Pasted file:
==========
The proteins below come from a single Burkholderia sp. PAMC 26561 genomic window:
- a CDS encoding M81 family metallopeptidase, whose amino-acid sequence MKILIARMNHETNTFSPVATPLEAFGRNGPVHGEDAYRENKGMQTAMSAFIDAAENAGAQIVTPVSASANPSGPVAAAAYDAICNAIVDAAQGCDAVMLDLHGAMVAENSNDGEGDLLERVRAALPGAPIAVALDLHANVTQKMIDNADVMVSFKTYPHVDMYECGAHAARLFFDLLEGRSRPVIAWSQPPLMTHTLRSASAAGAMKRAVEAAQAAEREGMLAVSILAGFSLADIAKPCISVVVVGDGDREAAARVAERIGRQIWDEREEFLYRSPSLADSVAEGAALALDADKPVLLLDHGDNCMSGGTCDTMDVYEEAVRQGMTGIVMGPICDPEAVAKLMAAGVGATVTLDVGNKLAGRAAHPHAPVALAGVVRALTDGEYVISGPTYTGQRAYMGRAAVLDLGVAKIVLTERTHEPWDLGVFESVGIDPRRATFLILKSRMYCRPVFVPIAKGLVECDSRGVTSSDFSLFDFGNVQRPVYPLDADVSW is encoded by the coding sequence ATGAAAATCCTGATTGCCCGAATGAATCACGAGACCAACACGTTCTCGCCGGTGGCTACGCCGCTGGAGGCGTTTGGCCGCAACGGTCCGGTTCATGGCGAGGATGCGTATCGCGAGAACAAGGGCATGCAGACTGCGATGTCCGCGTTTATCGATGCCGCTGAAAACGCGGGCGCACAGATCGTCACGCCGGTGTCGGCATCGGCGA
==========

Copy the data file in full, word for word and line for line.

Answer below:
The proteins below come from a single Burkholderia sp. PAMC 26561 genomic window:
- a CDS encoding M81 family metallopeptidase, whose amino-acid sequence MKILIARMNHETNTFSPVATPLEAFGRNGPVHGEDAYRENKGMQTAMSAFIDAAENAGAQIVTPVSASANPSGPVAAAAYDAICNAIVDAAQGCDAVMLDLHGAMVAENSNDGEGDLLERVRAALPGAPIAVALDLHANVTQKMIDNADVMVSFKTYPHVDMYECGAHAARLFFDLLEGRSRPVIAWSQPPLMTHTLRSASAAGAMKRAVEAAQAAEREGMLAVSILAGFSLADIAKPCISVVVVGDGDREAAARVAERIGRQIWDEREEFLYRSPSLADSVAEGAALALDADKPVLLLDHGDNCMSGGTCDTMDVYEEAVRQGMTGIVMGPICDPEAVAKLMAAGVGATVTLDVGNKLAGRAAHPHAPVALAGVVRALTDGEYVISGPTYTGQRAYMGRAAVLDLGVAKIVLTERTHEPWDLGVFESVGIDPRRATFLILKSRMYCRPVFVPIAKGLVECDSRGVTSSDFSLFDFGNVQRPVYPLDADVSW is encoded by the coding sequence ATGAAAATCCTGATTGCCCGAATGAATCACGAGACCAACACGTTCTCGCCGGTGGCTACGCCGCTGGAGGCGTTTGGCCGCAACGGTCCGGTTCATGGCGAGGATGCGTATCGCGAGAACAAGGGCATGCAGACTGCGATGTCCGCGTTTATCGATGCCGCTGAAAACGCGGGCGCACAGATCGTCACGCCGGTGTCGGCATCGGCGA